Education in Review: reflections on 2012December 2012
Education Review asks the sector to reflect on the twists and turns education has taken this year and their hopes and expectations for 2013.
A sense of lost opportunity
Stuart McCutcheon, Vice-Chancellor, The University of Auckland
This year has seendomestic and international student demand for places at our university grow, the largest research commercialisation deal in New Zealand university history (induction power technology, which is likely to become the gold standard for charging of electric vehicles without plugs), a 12 place rise to 161 in the italTimes Higher***rankings of universities, and the acquisition of a 5.2 ha former industrial site in Newmarket as the location of a major new campus.
Despite these achievements, which are important to the economic and social growth of Auckland and New Zealand, we are left with a sense of lost opportunity.The Government’s decision to increase the Student Achievement Component funding by an average of just 1.2 per cent (down from 2 per cent in previous years),together with the decision to hold domestic fee increases to 4 per cent, meant another funding cut of $6.6m in real terms. Although we are continually reducing costs in our administration and service functions, including through the loss of staff positions, we simply cannot recover cuts of that magnitude without reducing services.
Meanwhile, government funding of competitive research and the PBRF has remained unchanged in absolute terms, which is to say that it has declined in real terms. The decision to establish an Advanced Technology Institute (ATI) based on IRL is one that the universities are watching closely. If the ATI operates to build connections between SMEs and research institutions, it may have a lot to contribute to New Zealand’s economic growth, but it must not be allowed to get between us and our many commercial research partners.
It is well known internationally that leading research universities are critical to the economic, social, and environmental success of countries. New Zealand’s universities have much to offer this country, but as long as we are constrained to the lowest income and expenditure per student in the developed world, we will simply not be able to deliver to our potential.
Student voice: ‘it is our futurethat you are meddling with’
Bailey Jewell, Year 8 student,Feilding Intermediate School
2012 has been a rather controversial year. Withissues surrounding aspects of the educationsector such as teacher cuts, class sizes, charter schools, National Standards, and Christchurch school closures, this year certainly has been eventful.
Class sizes and teacher cuts have been a hot topic in recent months. This proposed move, heavily opposed by the public, was to cut technology teachers in primary and intermediate schools. Official estimations were that at least 1,100 technology teachers would have been forced into redundancy as a result of the new policies released earlier in the year. Therefore, the student to teacher ratio would increase dramatically in many schools, resulting in class sizes being driven up. This also would have resulted in children at intermediate age missing out on key life skills and experiences that technology classes offer. Thank goodness for a successful public protest.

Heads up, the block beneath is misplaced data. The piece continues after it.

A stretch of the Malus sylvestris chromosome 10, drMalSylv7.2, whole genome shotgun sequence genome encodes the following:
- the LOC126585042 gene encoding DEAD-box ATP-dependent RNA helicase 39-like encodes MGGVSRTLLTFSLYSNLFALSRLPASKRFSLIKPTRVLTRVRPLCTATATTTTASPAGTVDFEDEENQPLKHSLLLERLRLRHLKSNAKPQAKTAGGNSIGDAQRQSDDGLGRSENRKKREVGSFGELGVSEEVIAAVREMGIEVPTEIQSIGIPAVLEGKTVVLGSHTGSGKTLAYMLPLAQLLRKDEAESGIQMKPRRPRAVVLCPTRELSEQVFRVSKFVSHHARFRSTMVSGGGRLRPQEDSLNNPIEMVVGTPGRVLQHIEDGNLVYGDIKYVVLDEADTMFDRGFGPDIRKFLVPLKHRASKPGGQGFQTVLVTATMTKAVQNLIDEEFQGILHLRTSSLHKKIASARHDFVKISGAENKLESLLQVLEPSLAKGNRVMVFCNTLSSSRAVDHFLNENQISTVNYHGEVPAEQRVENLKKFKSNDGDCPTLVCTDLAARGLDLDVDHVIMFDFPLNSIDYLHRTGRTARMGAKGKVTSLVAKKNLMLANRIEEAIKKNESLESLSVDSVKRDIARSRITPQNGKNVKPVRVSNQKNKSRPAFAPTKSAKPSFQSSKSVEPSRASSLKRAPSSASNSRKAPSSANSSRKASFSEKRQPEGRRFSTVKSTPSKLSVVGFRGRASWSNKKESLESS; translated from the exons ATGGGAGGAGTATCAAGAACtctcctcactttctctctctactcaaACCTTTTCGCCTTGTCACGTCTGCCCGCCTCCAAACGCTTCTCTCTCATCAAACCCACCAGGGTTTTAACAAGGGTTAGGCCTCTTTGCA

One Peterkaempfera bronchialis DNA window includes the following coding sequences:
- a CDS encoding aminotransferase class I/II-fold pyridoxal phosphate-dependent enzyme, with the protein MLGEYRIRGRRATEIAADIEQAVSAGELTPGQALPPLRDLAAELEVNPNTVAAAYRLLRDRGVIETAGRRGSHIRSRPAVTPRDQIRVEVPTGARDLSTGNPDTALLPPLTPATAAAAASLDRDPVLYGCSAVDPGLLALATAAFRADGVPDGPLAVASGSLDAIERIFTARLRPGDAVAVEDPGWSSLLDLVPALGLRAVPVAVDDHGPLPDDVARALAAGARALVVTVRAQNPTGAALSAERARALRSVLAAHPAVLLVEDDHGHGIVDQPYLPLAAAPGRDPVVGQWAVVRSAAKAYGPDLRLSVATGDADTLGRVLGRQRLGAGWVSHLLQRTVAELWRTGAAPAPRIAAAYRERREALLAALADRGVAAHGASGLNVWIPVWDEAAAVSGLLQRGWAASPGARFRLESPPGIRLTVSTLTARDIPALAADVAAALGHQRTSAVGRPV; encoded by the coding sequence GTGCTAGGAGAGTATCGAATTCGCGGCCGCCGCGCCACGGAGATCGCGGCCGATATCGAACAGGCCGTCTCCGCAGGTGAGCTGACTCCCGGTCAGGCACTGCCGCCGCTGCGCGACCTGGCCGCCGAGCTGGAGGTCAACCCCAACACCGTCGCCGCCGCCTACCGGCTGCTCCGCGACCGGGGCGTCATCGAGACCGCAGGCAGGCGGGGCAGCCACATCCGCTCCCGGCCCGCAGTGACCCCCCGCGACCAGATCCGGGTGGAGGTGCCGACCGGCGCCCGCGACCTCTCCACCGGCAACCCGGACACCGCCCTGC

The Christchurch earthquakes have resulted in a number of schools in the region being merged and closed by the Government. A total of 13 schools are to close and 18 to merge. This is a move that has been heavily opposed by manyparties. Three intermediate schools are to be closed, which signals an uncertain future for intermediates nationwide. Opposition is to be expected and is well justified.
Charter schools and National Standards continue to fuel heated debates.While both are potentially beneficial and injurious, these initiatives need to be carefully considered and managed. Charter schools have the potential to harm a child’s education, but theycould also provide children with flexible learning experiences. National Standards are a viable concept, but a consistent and reliable reporting system is required for them to be of any value.
Finally, a note to our politicians and policy makers: it is our future that you are meddling with, so be sure that the decisions you make are the right ones for us,the students of today, so we will stand in good stead to lead our country into the future.
Turbulent year for the school sector
Patrick Walsh, President, Secondary Principals Association of New Zealand
It has been a turbulent and controversial year for the school sector in New Zealand.Issues have included class size, National Standards, charter schools, performance pay, the restructure of education in Christchurch, and the introduction of a new payroll system,Novopay.
With the exception of Novopay, the issues have had some indirect benefits. The Governments u-turn on class size has led to the creation of Minister Parata’s cross sector forum, a vehicle for greater consultation and engagement with the sector.National Standards data confirmed that ‘poverty’ is the strongest determinant in student achievement and therefore creating more equity in New Zealand should be a government objective.
The other issues have sparked useful debate on how best to reward excellence in teaching, whether charter schools will add value for our priority learners and the importance of genuine consultation when you are proposing radical options of school closures and mergers.
My hope for 2013 is that as the Government pushes on with its political agenda for the education sector that it puts the interests of the student first and that it makes a genuine effort to consult those at the chalk face who will be responsible for implementing its policy initiatives.
My final plea is that in an effort to seek continuous improvement in our education sector that we also celebrate our world-class education system and acknowledge the outstanding teachers and principals within it who go the extra mile for students.
Aiming for the world's best teachers to empower our children
James Chapman, Pro Vice-Chancellor, Massey University's College of Education
Controversy over the merits of charter schools, national standards, and school closures in Christchurch have been headline grabbers for 2012 in New Zealand education.
At Massey University we take a keen interest and involvement in these debates that have an impact on teachers, students and, ultimately, the future of our country.
With the future in mind, we’ve been preparing to forge a new path with the launch of our Institute of Education in early 2013, a move we are confident will bring fresh impetus to the teaching profession.